One thing that is not working and will not work is the Fed giving more money to banks. Banks aren't lending because of the core solvency problems that occur with deflation, they're shoving the money under a virtual mattress (i.e. into the Fed virtual vaults) where it does nothing to create economic activity. All the Fed is accomplishing there is creating inflationary overhang when the economy does turn up and that money comes out from those virtual mattresses and re-enters the marketplace (via the wonders of fractional reserve lending and the multiplier effect as bank reserve ratios effectively plummet, yippee). Ben Bernanke must be tearing his hair out, he did exactly what all the textbooks said he was supposed to do -- print money -- and nothing happened because he forgot that banks won't lend when they have deflationary expectations (i.e. when they expect the money to be worth more to them in the future) and thus as he admitted in recent speeches, the money never actually left the Fed, it just moved from one ledger entry to another.

Yet as Rome burns, a thousand thousand Neros fiddle in a political system that has proven far too dysfunctional to deal with this crisis, and half of that thousand-thousand Neros even wish to pour gasoline upon the fire because of a religious belief in "creative destruction" that is eerily similar to Abbot Arnaud-Amaury's recipe for the redemption of the human soul, "Caedite eos! Novit enim Dominus qui sunt eius." Unfortunately Tuxology has no afterlife, thus I prefer to save the current life err economy rather than engage in wishful thinking about a wonderful hypothetical afterlife err economy that happens after the demise of the current one.

And so it goes. Six months from now I expect to be employed. A year from now... I do not think that far ahead anymore, it is too depressing.

-- Badtux the Economics Penguin


  1. Tux, what is your take on Bernanke saying that he is not going to monetize the debt? Similarly, with the restlessness of the bond "vigilantes". It almost seems that the banks, through the fed and bond "vigilantes", are saying we got ours and the rest of you can do without.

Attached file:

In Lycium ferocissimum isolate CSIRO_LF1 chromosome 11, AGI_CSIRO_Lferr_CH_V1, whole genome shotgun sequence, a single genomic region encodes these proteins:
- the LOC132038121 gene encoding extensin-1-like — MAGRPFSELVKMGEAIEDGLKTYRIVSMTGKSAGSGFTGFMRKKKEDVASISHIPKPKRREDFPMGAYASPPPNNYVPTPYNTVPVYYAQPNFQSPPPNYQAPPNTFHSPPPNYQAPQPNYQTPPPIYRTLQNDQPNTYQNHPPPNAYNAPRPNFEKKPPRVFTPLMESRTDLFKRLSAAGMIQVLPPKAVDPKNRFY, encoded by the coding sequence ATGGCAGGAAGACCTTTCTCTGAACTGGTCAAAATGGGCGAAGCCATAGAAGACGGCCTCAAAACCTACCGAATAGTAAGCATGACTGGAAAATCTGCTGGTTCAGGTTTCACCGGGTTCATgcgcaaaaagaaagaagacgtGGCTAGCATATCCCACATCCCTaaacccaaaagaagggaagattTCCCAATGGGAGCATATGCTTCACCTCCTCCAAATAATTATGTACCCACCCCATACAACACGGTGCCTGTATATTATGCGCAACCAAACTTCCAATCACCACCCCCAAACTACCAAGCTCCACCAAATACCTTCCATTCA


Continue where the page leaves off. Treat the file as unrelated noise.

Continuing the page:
2. I think it's a serious mistake. Right now there's no need to monetize the debt because current Treasury short-term rates and the flow of funds data shows that current Treasury borrowing is in fact draining mattress money rather than eating into investment funding destined for other parts of the economy. But monetizing debt is one of the fundamental tools of Federal Reserve open market operations, and Bernanke is in violation of his fundamental duties as a central banker to arbitrarily take it off the table as a tool to use for re-inflating the money supply.

    In short, I believe Bernanke is allowing political considerations to override his duties as a central banker the most important of which is to prevent deflation and print sufficient money as necessary in order to have the small amount of inflation needed for capitalism to properly function (since only a small amount of inflation can get money out from mattresses and put it to use creating economic activity), and this is not good. Not good at all. Add Bernanke to the list of Neros fiddling. Sigh.

    - Badtux the Monetary Penguin

  3. is that the banks just wont lend because of deflation or fear that they wont get paid back (or paid back in less valued dollars)

    or is there just no demand for anything - people are not spending at all - i know i am not